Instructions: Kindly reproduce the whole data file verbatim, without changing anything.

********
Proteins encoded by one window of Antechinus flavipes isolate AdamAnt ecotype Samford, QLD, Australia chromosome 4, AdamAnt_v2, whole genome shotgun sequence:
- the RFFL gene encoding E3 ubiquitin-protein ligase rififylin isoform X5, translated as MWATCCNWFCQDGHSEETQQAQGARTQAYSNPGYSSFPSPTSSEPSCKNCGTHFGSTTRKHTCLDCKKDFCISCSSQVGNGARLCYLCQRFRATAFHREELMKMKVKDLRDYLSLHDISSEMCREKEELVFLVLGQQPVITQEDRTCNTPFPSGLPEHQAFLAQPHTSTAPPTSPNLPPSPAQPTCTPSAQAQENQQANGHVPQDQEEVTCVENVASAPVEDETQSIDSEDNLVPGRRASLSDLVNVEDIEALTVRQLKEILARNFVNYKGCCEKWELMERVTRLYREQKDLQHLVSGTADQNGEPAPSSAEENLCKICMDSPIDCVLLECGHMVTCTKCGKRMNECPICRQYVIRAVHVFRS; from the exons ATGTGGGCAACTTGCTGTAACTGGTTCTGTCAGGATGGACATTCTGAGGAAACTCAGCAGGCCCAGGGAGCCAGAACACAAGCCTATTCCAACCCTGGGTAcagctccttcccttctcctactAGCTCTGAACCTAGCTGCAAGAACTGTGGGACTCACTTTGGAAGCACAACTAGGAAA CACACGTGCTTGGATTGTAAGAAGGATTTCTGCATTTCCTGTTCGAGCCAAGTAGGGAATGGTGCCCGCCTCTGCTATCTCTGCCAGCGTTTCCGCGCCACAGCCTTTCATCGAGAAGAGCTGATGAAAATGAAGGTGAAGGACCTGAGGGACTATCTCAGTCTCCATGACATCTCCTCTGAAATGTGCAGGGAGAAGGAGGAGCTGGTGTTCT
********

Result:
Proteins encoded by one window of Antechinus flavipes isolate AdamAnt ecotype Samford, QLD, Australia chromosome 4, AdamAnt_v2, whole genome shotgun sequence:
- the RFFL gene encoding E3 ubiquitin-protein ligase rififylin isoform X5, translated as MWATCCNWFCQDGHSEETQQAQGARTQAYSNPGYSSFPSPTSSEPSCKNCGTHFGSTTRKHTCLDCKKDFCISCSSQVGNGARLCYLCQRFRATAFHREELMKMKVKDLRDYLSLHDISSEMCREKEELVFLVLGQQPVITQEDRTCNTPFPSGLPEHQAFLAQPHTSTAPPTSPNLPPSPAQPTCTPSAQAQENQQANGHVPQDQEEVTCVENVASAPVEDETQSIDSEDNLVPGRRASLSDLVNVEDIEALTVRQLKEILARNFVNYKGCCEKWELMERVTRLYREQKDLQHLVSGTADQNGEPAPSSAEENLCKICMDSPIDCVLLECGHMVTCTKCGKRMNECPICRQYVIRAVHVFRS; from the exons ATGTGGGCAACTTGCTGTAACTGGTTCTGTCAGGATGGACATTCTGAGGAAACTCAGCAGGCCCAGGGAGCCAGAACACAAGCCTATTCCAACCCTGGGTAcagctccttcccttctcctactAGCTCTGAACCTAGCTGCAAGAACTGTGGGACTCACTTTGGAAGCACAACTAGGAAA CACACGTGCTTGGATTGTAAGAAGGATTTCTGCATTTCCTGTTCGAGCCAAGTAGGGAATGGTGCCCGCCTCTGCTATCTCTGCCAGCGTTTCCGCGCCACAGCCTTTCATCGAGAAGAGCTGATGAAAATGAAGGTGAAGGACCTGAGGGACTATCTCAGTCTCCATGACATCTCCTCTGAAATGTGCAGGGAGAAGGAGGAGCTGGTGTTCT